Scoob! Review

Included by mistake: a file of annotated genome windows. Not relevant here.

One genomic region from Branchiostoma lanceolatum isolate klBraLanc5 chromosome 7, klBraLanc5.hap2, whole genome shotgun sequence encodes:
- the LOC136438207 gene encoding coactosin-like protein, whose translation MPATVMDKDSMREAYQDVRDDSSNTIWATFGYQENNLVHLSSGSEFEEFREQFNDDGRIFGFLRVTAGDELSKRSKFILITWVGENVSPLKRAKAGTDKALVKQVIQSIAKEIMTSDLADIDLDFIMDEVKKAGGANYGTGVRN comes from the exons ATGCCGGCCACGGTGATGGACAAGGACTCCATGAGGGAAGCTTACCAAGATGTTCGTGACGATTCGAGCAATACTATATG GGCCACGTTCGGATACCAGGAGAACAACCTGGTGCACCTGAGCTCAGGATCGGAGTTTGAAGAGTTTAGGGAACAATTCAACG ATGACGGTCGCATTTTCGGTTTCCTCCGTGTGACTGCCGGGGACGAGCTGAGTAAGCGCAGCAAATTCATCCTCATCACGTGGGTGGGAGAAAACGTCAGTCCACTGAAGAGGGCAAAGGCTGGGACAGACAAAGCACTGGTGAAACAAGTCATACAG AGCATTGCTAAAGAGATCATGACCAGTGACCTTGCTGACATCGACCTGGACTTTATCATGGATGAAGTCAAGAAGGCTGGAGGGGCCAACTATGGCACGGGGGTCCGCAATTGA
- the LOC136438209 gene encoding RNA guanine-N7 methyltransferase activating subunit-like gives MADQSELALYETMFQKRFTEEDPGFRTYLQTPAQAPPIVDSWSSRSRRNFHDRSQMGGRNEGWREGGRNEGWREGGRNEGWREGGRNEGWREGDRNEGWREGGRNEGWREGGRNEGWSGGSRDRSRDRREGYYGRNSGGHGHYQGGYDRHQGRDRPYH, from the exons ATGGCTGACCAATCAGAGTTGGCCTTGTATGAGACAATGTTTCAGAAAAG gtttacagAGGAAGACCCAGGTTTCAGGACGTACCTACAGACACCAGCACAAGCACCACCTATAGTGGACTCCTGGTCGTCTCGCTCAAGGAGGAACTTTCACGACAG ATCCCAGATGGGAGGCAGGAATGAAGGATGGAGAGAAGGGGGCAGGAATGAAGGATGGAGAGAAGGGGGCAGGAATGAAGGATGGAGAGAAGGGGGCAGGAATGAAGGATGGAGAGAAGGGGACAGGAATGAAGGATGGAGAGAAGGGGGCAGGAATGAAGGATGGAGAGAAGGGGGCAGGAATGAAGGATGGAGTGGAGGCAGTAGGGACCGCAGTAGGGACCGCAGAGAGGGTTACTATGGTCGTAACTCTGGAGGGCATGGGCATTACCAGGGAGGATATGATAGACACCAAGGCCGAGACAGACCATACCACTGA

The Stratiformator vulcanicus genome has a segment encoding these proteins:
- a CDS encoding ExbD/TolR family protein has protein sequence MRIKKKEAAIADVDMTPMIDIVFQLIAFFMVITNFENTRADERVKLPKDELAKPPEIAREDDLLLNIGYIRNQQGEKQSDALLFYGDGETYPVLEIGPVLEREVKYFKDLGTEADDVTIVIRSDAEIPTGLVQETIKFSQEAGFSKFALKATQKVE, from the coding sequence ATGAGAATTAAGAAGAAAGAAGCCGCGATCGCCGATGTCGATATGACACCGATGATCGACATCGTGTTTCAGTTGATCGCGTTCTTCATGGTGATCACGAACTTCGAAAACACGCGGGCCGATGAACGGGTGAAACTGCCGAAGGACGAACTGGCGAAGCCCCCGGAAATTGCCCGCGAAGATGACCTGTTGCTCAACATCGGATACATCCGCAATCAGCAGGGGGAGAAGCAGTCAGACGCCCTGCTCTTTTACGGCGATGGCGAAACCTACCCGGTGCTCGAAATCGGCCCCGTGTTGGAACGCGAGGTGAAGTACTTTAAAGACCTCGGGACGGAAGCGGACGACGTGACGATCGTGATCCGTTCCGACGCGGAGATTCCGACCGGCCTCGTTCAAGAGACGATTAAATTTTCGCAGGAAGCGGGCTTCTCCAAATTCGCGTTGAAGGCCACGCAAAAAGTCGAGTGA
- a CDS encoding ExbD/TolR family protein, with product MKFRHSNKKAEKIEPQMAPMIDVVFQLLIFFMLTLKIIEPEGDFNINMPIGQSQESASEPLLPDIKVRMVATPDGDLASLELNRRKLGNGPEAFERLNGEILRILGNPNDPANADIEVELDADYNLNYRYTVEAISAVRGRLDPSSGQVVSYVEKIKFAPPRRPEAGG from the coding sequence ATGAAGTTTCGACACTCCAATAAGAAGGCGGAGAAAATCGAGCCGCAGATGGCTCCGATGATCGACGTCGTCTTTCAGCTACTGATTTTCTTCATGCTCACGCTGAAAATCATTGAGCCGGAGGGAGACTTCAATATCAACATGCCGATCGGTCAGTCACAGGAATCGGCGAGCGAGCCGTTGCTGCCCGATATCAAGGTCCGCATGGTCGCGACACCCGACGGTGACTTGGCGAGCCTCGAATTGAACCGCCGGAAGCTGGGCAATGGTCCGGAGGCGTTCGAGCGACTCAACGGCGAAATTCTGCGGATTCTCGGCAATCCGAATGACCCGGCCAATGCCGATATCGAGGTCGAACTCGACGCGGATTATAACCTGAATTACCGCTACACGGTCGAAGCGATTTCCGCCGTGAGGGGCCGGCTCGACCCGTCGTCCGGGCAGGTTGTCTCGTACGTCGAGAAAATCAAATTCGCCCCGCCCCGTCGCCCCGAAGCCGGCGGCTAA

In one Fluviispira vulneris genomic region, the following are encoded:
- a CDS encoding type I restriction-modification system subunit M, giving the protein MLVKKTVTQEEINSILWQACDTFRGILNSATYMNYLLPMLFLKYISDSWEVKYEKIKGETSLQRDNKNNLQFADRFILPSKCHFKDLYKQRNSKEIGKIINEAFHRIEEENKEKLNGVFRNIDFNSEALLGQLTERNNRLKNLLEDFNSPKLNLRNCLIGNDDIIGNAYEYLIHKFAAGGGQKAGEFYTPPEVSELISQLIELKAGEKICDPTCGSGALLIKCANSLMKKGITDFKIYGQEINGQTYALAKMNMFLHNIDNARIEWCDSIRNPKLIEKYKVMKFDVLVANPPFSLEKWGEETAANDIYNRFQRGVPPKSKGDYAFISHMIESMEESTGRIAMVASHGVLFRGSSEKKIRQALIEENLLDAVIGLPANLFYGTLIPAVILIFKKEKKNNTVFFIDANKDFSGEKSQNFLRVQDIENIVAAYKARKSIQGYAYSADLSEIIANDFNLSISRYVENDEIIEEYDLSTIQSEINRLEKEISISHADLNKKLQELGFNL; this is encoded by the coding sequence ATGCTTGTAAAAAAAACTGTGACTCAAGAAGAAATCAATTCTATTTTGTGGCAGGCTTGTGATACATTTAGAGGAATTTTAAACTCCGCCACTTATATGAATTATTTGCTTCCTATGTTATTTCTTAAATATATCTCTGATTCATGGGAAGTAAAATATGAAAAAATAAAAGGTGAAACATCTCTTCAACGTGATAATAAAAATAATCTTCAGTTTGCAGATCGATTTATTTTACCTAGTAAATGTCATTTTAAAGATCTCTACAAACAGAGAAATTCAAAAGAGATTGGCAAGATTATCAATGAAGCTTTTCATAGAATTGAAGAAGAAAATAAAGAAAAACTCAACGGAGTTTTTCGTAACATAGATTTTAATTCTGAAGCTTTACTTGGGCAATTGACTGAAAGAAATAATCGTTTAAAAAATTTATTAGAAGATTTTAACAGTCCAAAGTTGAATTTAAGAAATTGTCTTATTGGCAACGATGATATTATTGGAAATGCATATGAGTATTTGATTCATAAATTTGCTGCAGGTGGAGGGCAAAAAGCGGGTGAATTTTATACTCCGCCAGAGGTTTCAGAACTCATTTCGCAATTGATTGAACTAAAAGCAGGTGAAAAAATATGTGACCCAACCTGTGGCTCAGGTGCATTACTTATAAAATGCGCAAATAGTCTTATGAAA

Scoob! is now on premium VOD. Find out where to watch it. [poilib element="accentDivider"] Scooby-Doo and the Mystery Inc. gang make the leap to CG feature animation in Scoob!, a sweet, amusing family flick that was supposed to open in theaters until well, you know, and is now debuting on VOD instead. At a brisk 90 minutes, Scoob! is a nice, light snack for parents and kids stuck at home these days, with enough silly gags for children to get a kick out of and enough knowing references for adults to appreciate. The more one knows about classic Hanna-Barbera cartoons the better as Scoob! is essentially a shared universe film. New viewers will learn enough about these reimagined and contemporized versions of Blue Falcon, Dynomutt, Dick Dastardly, Dee Dee Skyes and the like to get it -- this isn’t exactly a complex mythology audiences have to wrap their heads around here -- but the greater the knowledge one has of these old toons the more all the references and Easter eggs will be appreciated. The standout among the film’s Hanna-Barbera additions is by far Mark Wahlberg’s obliviously unready yet overconfident superhero Blue Falcon, who plays a much larger role here than some might expect, with Jason Isaacs’ gleefully mean Dick Dastardly a close second. [widget path="global/article/imagegallery" parameters="albumSlug=scoob-images&captions=true"] As for the hotly debated casting of Will Forte as Shaggy, while it’s understandable that some fans may have grown attached to Matthew Lillard’s incarnation of the character (in both live-action and animation) and are upset that a new actor is voicing Shaggy here, it bears reminding that Lillard himself took over the role following another actor’s iconic interpretation and faced backlash online at the time. Forte’s interpretation of the character is fine, perhaps sounding a bit less scratchy than Lillard or Casey Kasem’s voices, but his Shaggy is as sweet, dopey, and easily rattled as his predecessors. Of the main Mystery Inc. quintet, Fred -- ably voiced by Zac Efron -- is the character who has been tweaked the most. He has a bit more personality and is less wooden than some past incarnations, his ascot is gone, and while he still does all the driving, Fred’s not exactly the team’s de facto leader here as each member gets their moment to take charge or make an important decision. That said, this movie is decidedly a Shaggy and Scooby story through and through. An extended pre-credits prologue reveals not only how young Shaggy met little Scoob but also how the Mystery Inc. gang came to be and their first ghostbusting mission as kids. Shaggy and Scooby’s meet-cute is as adorkable as you’d hope, with each character filling a void in the other’s life. The movie has a lot of heart and keeps the thematic emphasis throughout on friendship -- not just between humans but also between people and their pets. [ignvideo width=610 height=374 url=https://www.ign.com/videos/2020/03/07/scoob-final-trailer-easter-eggs-and-hanna-barbera-references] The film’s exploration of the human-canine bond goes beyond just Shaggy and Scoob to Blue Falcon and Dynomutt and even to villain Dick Dastardly, who fans will recall had his own four-legged sidekick named Muttley in the old cartoons. Dogs, in this story, are there to help transform the characters of their owners. Best friends have their ups and downs even if one is a cowardly teen and the other a talking dog. The movie’s messaging isn’t terribly novel or deep as it is aimed squarely at children and dog lovers so anything beyond the simplistic would arguably belong in a different sort of movie altogether. Scoob! is also a save-the-world adventure film, complete with superhero allies and a big bad with a robot army. The action is plentiful, with lots of sci-fi gadgetry and vehicular set-pieces thanks to Blue Falcon and Dick Dastardly. The film’s CG animation retains the recognizable traits of the iconic Scooby-Doo characters without making them look like yet another riff on Pixar and DreamWorks’ styles, but 2015’s The Peanuts Movie remains the most faithful adaptation yet of an original 2D cartoon to CG feature animation.